The Maritime History of the Great Lakes
George W. Collins (Canal Boat), dynamite explosion, 12 Mar 1910

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Tonawanda, March 12. - A tremendous charge of dynamite that was exploded aboard the canal-boat S. C. LILLIS in Ellicott Creek, near the Rose dry-dock, at 9:45 o'clock last night, sent the boat to the bottom and smashed windows four miles away. The cabin of the boat was blown to pieces and the bottom was ripped out. A hole was torn in the side of the canal boat GEORGE W. COLLINS, owned by George W. Collins of Buffalo, which was lying nearby, and the canal boat LOUIS A. DIEBOLD was also damaged. Neither of these sank, as the holes are above the waterline.
The LILLIS is owned by Ira M. Rose and was about to be repaired at his dry-dock. This morning Mr. Rose said he had no idea why his boat was destroyed, but added that a man in business necessarily makes enemies. It was said that Mr. Rose recently acquired the boat through a foreclosure. Another story that gained circulation is to the effect that some non-union labor employed at the dry-dock might have some bearing on the explosion. No one has attempted to advance a definite reason for the outrage.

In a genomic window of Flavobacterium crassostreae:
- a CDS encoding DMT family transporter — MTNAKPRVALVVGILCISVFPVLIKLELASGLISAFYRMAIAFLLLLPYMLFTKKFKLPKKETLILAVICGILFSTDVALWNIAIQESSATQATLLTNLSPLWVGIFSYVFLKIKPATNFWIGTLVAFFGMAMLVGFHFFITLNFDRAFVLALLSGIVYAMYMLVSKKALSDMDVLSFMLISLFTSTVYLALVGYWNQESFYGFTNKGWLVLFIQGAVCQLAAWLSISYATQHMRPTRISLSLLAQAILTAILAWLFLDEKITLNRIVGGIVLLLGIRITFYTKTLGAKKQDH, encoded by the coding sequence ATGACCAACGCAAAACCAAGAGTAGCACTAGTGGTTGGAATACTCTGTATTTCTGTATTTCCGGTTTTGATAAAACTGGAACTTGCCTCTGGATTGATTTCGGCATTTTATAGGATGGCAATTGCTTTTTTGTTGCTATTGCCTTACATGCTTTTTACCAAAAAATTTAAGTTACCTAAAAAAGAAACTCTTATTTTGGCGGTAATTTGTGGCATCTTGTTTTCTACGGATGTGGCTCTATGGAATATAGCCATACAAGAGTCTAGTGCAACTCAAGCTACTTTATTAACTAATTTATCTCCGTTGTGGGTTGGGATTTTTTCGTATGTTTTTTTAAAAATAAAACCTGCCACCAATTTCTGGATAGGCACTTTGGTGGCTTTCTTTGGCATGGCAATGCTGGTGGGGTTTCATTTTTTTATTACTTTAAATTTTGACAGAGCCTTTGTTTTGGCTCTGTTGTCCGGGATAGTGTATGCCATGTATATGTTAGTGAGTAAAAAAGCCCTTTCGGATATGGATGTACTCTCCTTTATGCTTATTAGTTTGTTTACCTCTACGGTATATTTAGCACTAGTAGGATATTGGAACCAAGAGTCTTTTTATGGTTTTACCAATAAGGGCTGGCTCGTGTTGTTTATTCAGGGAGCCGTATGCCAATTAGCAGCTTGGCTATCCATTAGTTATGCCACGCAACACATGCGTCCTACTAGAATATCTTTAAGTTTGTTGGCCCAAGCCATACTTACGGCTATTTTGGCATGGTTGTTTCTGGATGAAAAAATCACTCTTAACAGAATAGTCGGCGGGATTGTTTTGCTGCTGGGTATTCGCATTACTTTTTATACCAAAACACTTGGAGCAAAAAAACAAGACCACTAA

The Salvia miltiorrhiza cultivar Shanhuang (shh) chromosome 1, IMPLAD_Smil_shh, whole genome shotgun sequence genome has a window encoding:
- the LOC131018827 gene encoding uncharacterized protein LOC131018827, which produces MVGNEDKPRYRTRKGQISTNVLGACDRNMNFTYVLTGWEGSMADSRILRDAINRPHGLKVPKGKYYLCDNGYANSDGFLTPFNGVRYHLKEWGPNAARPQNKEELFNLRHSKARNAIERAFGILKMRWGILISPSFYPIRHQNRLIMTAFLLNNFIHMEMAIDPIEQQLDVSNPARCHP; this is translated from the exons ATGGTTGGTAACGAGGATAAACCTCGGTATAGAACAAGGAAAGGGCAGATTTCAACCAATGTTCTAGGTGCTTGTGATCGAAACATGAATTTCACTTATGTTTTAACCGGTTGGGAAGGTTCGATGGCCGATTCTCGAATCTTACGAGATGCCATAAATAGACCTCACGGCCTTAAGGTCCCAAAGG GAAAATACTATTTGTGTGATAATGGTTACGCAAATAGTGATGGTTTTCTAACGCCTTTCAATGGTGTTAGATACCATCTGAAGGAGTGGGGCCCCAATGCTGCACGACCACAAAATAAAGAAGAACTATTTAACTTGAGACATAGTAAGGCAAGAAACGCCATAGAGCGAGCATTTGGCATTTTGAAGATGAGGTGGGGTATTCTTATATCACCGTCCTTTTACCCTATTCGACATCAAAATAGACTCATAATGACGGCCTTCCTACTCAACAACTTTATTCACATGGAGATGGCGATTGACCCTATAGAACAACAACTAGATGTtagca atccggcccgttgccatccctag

Buffalo Evening News
      Saturday, March 12, 1910

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Reason: dynamite explosion
Lives: nil
Remarks: Repaired
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  • New York, United States
    Latitude: 43.02033 Longitude: -78.88032
William R. McNeil
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George W. Collins (Canal Boat), dynamite explosion, 12 Mar 1910